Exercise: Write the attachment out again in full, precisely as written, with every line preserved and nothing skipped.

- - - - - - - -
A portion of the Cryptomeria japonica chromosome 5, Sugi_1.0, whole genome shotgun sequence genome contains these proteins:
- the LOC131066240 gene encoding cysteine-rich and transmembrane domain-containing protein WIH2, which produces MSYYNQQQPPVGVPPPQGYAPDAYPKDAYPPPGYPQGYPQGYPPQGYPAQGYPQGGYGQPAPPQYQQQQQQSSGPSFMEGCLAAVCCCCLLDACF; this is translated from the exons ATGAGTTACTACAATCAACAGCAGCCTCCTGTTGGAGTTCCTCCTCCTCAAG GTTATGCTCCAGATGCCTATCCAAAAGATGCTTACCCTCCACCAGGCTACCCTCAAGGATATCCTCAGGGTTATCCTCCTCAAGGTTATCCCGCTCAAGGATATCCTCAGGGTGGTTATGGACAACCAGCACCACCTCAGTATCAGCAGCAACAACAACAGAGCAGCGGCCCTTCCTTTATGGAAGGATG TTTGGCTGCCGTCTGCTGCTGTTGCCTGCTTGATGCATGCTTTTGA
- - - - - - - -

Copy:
A portion of the Cryptomeria japonica chromosome 5, Sugi_1.0, whole genome shotgun sequence genome contains these proteins:
- the LOC131066240 gene encoding cysteine-rich and transmembrane domain-containing protein WIH2, which produces MSYYNQQQPPVGVPPPQGYAPDAYPKDAYPPPGYPQGYPQGYPPQGYPAQGYPQGGYGQPAPPQYQQQQQQSSGPSFMEGCLAAVCCCCLLDACF; this is translated from the exons ATGAGTTACTACAATCAACAGCAGCCTCCTGTTGGAGTTCCTCCTCCTCAAG GTTATGCTCCAGATGCCTATCCAAAAGATGCTTACCCTCCACCAGGCTACCCTCAAGGATATCCTCAGGGTTATCCTCCTCAAGGTTATCCCGCTCAAGGATATCCTCAGGGTGGTTATGGACAACCAGCACCACCTCAGTATCAGCAGCAACAACAACAGAGCAGCGGCCCTTCCTTTATGGAAGGATG TTTGGCTGCCGTCTGCTGCTGTTGCCTGCTTGATGCATGCTTTTGA